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I am wondering what rules there are to tell if a portion of LINQ code is suffering from double enumeration?

For example, what are the telltale signs that the following code might be double enumerating? What are some other signs to look out for?

public static bool MyIsIncreasingMonotonicallyBy<T, TResult>(this IEnumerable<T> list, Func<T, TResult> selector)
    where TResult : IComparable<TResult>
    return list.Zip(list.Skip(1), (a, b) => selector(a).CompareTo(selector(b)) <= 0).All(b     => b);
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Probably the fact that you access list and apply a LINQ method to it more than once. Also, ReSharper has a nice inspection that alerts you to this. – Kirk Woll Feb 14 '13 at 23:31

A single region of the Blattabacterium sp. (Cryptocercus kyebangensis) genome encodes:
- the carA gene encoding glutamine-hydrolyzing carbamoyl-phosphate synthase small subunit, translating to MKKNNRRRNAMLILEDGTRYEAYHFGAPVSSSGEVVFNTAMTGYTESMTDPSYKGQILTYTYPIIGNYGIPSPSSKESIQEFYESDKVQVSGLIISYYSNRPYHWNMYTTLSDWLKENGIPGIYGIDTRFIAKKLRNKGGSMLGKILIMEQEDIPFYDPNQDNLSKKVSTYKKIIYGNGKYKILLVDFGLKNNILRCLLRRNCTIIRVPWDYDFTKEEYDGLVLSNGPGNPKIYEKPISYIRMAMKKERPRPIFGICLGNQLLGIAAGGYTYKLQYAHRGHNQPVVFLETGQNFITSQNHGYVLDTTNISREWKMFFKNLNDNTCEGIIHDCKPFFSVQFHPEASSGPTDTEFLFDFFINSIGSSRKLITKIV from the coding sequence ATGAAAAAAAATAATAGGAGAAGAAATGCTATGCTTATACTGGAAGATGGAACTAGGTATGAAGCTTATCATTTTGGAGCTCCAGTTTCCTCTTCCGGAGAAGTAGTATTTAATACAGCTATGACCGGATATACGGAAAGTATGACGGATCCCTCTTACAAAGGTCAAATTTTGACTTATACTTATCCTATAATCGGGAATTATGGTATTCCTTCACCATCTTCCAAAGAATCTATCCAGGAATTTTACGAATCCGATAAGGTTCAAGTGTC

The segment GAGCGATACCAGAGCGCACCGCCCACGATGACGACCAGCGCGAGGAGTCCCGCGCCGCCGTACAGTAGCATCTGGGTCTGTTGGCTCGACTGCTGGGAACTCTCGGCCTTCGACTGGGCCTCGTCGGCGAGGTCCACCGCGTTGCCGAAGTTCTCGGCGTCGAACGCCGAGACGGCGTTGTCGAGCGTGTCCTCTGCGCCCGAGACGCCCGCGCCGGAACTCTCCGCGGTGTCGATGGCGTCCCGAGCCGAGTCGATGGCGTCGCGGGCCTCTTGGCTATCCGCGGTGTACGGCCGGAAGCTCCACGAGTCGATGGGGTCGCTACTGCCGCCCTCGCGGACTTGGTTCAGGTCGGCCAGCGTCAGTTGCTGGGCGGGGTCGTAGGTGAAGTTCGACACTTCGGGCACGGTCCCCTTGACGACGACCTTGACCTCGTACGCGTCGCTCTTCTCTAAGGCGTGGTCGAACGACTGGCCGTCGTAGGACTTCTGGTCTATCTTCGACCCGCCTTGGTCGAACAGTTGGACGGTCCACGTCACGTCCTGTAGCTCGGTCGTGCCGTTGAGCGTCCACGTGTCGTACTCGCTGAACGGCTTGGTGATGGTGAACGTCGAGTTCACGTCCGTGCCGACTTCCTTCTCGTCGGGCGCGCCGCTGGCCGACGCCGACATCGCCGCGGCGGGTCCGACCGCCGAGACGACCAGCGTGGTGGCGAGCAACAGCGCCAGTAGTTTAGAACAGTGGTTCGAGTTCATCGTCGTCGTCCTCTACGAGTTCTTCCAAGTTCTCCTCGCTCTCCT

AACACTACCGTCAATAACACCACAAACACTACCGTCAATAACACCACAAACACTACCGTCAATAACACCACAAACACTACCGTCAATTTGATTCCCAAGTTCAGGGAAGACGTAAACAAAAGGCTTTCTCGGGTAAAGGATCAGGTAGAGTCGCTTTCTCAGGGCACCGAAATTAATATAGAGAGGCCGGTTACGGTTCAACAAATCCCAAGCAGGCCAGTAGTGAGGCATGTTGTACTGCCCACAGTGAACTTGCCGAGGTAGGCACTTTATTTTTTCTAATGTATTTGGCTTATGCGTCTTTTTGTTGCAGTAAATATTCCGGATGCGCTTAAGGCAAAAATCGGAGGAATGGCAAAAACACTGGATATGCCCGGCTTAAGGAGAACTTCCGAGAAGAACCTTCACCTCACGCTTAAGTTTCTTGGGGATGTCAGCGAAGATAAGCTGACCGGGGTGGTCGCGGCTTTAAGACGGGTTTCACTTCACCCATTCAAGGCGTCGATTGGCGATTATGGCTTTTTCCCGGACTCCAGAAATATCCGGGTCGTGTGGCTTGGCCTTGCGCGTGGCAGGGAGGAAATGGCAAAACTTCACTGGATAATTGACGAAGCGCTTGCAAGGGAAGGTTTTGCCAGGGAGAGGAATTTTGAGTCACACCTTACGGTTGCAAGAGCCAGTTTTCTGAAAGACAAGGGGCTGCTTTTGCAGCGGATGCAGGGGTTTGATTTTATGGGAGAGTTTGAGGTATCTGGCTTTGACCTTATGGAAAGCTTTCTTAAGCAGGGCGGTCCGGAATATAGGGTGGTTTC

In this case, you're clearly referring to list twice, and both of your uses of list end up forcing it to be enumerated. But I am not at all confident this is a good explanation. – hvd Feb 14 '13 at 23:32
If you are asking if there is any general behaviors that would be associated with "Double Enumeration" I can tell you that there is none. Since IEnumerable is an interface, and any behavior would be highly dependent on implementation of the IEnumerable. – Aron Feb 15 '13 at 2:56

1 Answer 1

Pass in one of these:

public class OneTimeEnumerable<T> : IEnumerable<T>
  public OneTimeEnumerable(IEnumerable<T> source)
    _source = source; 

  private IEnumerable<T> _source;
  private bool _wasEnumerated = false;

  public IEnumerator<T> GetEnumerator()
    if (_wasEnumerated)
      throw new Exception("double enumeration occurred");
    _wasEnumerated = true;
    return _source.GetEnumerator();

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Absolutely brilliant. – Contango Feb 15 '13 at 11:12

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